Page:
From there, I moved back home to a middle school DH/MH classroom. This was a new position in the building and I had no supplies, materials, curriculum…just 9 students, 3 aides, 9 desks, and a teacher’s desk. Fortunately, my students had a lot of inclusion time so I did not have as much to plan. I spent three years in this position and I remember these themes two themes as highlights of those years: Holiday Traditions Around the World and Leaders of America.
The next three years…back to a K-5 Resource Room setting and more themes (many repeats from other positions). But three unique themes I will never forget:
- Houses and Construction – We built gingerbread houses as a culminating activity.
- Pumpkins – We carved 22 pumpkins at the end of that unit. What a mess! More importantly, what was I thinking?? I have to say, my 5th graders were awesome helpers with the younger kids.
- Albuquerque, New Mexico Hot Air Balloon Festival – I could’t live much further from Albuquerque and it probably sounds like a crazy theme but my dad used to live there and had so much interesting information, I went with it. The culminating activity was making 22 paper mache hot air balloons for our own festival, which the whole school was invited to.
My next three years at the middle school level were inclusion and I was at the mercy of the general educations teachers. (Little to no opportunity to do my own thing/theme.)
At the high school level, I was working with students who failed the Ohio Graduation Test and needed additional tutoring. I spent the most time tutoring in Science and Social Studies and it was based on individual needs, which boiled down to “themes” like Plant and Animal Cells, Laws of Motion, and The Industrial Revolution.
And now I am back at the middle school and my perspective on theme has somewhat changed.
A few posts ago, I told you about the novels I use in my Resource Room: The Outsiders, Stargirl, The Giver, and The Boy in the Striped Pajamas.
Four novels, four nine week, and one common theme? Was it possible that a theme could last an entire year?
At the end of the year I ask students: “How are these four books related? Do they have a common theme?”
Here are some of the responses I have gotten in the past three years:
- “You can’t treat people bad just because they are different.”
- “People are discriminated against if they are different.”
- “Everyone should be allowed to be who they want to be.”
- “Everyone just wants to belong.”
- “Friendships are the most important thing.”
- “Sometimes people have to run away from their problems.”
- “You should accept everyone.”
The definition of theme that we teach in 8th grade is:
It the above themes aren’t amazing life lessons, I don’t know what would be.
For years, I taught in themes, but now I’d like to think I teach life lessons.
What are some of your favorite thematic units?
What thematic unit would you love to do if there was room in your curriculum?
Have you ever had a theme for an entire school year?
- ICT Curriculum Themes… (classroomtales.com)
- Jolliff Middle School teacher has Titanic lesson plans (hamptonroads.com)
- Thematic Unit Links (pickettsmill.typepad.com)
- Thematic Units 4 Teachers (units4teachers.com)
For the past three years I have taught Language Arts 8 in a Resource Room setting. Working with students with decoding and reading comprehension skills below grade-level, I am forced to modify the materials and curriculum used by the other Language Arts teachers. Choosing reading material isn’t always easy – it must be high interest and low readability. I feel like I have a pretty good choice of novels and selections from the text book that cover everything I need to cover.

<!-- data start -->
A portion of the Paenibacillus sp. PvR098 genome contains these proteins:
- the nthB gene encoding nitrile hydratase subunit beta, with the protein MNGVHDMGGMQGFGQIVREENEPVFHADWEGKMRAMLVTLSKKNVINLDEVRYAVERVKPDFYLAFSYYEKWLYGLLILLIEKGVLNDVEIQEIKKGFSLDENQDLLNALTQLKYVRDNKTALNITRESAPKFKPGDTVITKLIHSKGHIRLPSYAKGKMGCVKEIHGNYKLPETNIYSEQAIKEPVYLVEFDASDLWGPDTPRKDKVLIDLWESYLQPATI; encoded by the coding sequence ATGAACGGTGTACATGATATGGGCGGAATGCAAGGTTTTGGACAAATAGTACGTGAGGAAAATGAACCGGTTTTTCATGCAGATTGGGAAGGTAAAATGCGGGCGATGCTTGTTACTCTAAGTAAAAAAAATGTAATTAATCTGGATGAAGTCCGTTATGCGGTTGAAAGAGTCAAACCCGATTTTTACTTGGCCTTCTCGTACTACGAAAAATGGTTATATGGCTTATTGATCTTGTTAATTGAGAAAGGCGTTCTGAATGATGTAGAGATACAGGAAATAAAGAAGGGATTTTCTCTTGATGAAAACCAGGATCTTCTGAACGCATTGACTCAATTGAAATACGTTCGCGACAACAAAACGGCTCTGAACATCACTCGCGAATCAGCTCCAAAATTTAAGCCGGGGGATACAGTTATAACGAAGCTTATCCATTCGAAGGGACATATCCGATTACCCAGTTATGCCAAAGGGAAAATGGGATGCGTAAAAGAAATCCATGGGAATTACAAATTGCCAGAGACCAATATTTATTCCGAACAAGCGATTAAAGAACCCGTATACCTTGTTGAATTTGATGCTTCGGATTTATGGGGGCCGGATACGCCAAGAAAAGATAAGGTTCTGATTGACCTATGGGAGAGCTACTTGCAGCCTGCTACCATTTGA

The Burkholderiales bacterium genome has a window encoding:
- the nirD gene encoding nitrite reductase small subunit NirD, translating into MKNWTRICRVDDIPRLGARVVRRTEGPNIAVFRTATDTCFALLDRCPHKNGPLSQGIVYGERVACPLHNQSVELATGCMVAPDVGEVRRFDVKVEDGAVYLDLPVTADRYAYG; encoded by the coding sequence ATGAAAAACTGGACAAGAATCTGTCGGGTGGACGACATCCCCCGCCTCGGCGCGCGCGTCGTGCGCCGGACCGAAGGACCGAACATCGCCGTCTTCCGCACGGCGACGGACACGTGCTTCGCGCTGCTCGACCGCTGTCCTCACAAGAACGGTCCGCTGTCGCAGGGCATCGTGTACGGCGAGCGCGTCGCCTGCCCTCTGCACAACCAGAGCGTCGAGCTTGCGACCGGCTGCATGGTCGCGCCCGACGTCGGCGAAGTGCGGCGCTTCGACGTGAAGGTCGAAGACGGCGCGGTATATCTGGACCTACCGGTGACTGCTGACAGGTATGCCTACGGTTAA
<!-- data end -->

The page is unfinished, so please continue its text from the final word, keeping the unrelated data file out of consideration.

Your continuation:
The four novels I read during the school year are
*With the exception of Stargirl, the general education teachers at my grade level use these exact same novels.
However, with the adoption of the Common Core, I am faced with a decision. All because of increased lexile bands.
According to the Common Core State Standards Initiative, the lexile levels will increase for each grade level band. 6th-8th graders who were previously reading in the 860L–1010L range but will now be expected to read in the 955L–1155L range.
While the jump is not earth shattering for high ability readers, it is significant for students with reading disabilities.
Look again at the novels I use with my students with disabilities:
According to the lexile levels, only one of these books falls into the new range for 8th graders. In fact, three of these books are apparently in the range for 2nd and 3rd graders! If you haven’t read The Outsiders or The Giver, there are definitely some scenes that are not appropriate for 7-8 year olds. (I do understand the the Common Core is not recommending students at that grade level read these particular books, but you must get what I am saying.)
So does that mean that we ditch the books that have been middle school “classics” for years? The content is appropriate and the literary elements are there. I’ve seen these books make non-readers read because of the story lines. I’ve seen non-readers take these books home or ask if they can keep a copy because they love them. I’ve had students say that their parents are now reading these books because they’ve raved about them so much. In my mind, these books are keepers!
My frustration is in the fact that some people think that these novels, because of their lexile levels, must be thrown out. How can I justify not using three of the four books I have built my curriculum around? Especially when these novels are perfect for the students I work with.
At this point, I plan to use these novels and supplement with increasingly more difficult text as my students are able to handle it. Supposedly, we will be getting some software that will allow us to determine a student’s reading range. This should be helpful in writing the IEP and planning instruction, but will I be allowed to use these novels with 8th graders? That answer will hopefully come when we receive additional training in the Common Core later this summer.
How do you feel about the new lexiles and the Common Core?
Would you discard a classic novel that is grade appropriate because of its lexile?
How will you select your novels as your district adopts the Common Core?